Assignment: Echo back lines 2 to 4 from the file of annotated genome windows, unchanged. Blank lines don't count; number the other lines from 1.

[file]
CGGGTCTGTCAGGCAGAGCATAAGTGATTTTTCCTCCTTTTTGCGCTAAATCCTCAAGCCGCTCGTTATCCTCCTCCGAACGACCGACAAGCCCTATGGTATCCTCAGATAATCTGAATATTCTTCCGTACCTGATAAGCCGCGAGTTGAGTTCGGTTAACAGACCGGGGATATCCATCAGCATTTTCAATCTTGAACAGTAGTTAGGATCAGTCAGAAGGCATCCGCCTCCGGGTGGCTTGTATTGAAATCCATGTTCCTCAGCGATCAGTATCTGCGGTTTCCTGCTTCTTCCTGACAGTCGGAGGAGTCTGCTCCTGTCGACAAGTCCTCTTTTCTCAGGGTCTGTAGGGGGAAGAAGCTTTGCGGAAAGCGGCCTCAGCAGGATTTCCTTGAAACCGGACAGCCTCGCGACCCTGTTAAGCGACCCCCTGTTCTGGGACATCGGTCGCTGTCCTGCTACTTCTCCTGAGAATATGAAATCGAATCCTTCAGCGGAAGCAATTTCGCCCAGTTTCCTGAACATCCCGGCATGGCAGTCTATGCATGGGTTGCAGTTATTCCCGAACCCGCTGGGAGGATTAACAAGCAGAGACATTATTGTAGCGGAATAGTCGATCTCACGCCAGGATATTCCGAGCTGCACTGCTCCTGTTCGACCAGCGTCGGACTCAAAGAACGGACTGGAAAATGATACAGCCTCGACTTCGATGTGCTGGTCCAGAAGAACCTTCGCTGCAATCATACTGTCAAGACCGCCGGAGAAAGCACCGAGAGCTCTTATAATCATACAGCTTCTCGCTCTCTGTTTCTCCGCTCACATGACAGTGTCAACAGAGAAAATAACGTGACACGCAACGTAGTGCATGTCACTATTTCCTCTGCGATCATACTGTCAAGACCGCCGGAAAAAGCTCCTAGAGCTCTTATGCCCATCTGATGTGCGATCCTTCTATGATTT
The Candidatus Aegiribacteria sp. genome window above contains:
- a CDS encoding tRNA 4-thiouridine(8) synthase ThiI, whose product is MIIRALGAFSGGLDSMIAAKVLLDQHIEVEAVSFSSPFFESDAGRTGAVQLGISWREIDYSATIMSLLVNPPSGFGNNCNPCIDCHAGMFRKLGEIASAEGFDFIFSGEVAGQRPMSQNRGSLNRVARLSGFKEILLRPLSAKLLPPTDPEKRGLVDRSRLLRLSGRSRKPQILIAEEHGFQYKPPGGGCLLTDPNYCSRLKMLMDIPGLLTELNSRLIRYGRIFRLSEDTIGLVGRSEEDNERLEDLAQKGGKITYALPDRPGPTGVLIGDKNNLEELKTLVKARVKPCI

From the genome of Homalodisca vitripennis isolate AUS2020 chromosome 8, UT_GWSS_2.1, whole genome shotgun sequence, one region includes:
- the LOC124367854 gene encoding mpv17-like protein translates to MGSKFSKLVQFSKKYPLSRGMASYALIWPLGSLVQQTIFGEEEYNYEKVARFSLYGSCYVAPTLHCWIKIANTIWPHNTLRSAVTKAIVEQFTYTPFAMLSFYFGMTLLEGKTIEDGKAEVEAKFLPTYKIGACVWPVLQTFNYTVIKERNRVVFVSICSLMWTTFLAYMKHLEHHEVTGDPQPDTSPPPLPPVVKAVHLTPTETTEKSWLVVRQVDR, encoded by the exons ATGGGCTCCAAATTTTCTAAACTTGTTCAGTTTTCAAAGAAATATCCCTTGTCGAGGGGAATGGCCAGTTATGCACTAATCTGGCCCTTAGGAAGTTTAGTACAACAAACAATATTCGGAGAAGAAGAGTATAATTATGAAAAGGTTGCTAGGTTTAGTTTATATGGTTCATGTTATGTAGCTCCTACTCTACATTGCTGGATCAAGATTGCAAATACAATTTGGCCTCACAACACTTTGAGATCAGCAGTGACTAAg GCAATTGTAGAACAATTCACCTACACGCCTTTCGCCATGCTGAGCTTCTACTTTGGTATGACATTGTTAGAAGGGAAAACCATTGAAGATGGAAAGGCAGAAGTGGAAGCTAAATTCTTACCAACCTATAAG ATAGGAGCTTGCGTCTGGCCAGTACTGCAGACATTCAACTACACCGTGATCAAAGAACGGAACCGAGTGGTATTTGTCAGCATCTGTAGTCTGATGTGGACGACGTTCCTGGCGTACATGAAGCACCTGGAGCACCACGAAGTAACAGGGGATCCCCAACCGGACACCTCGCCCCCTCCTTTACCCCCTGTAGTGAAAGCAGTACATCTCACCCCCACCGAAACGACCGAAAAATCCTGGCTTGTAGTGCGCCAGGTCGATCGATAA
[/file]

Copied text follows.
The Candidatus Aegiribacteria sp. genome window above contains:
- a CDS encoding tRNA 4-thiouridine(8) synthase ThiI, whose product is MIIRALGAFSGGLDSMIAAKVLLDQHIEVEAVSFSSPFFESDAGRTGAVQLGISWREIDYSATIMSLLVNPPSGFGNNCNPCIDCHAGMFRKLGEIASAEGFDFIFSGEVAGQRPMSQNRGSLNRVARLSGFKEILLRPLSAKLLPPTDPEKRGLVDRSRLLRLSGRSRKPQILIAEEHGFQYKPPGGGCLLTDPNYCSRLKMLMDIPGLLTELNSRLIRYGRIFRLSEDTIGLVGRSEEDNERLEDLAQKGGKITYALPDRPGPTGVLIGDKNNLEELKTLVKARVKPCI

From the genome of Homalodisca vitripennis isolate AUS2020 chromosome 8, UT_GWSS_2.1, whole genome shotgun sequence, one region includes: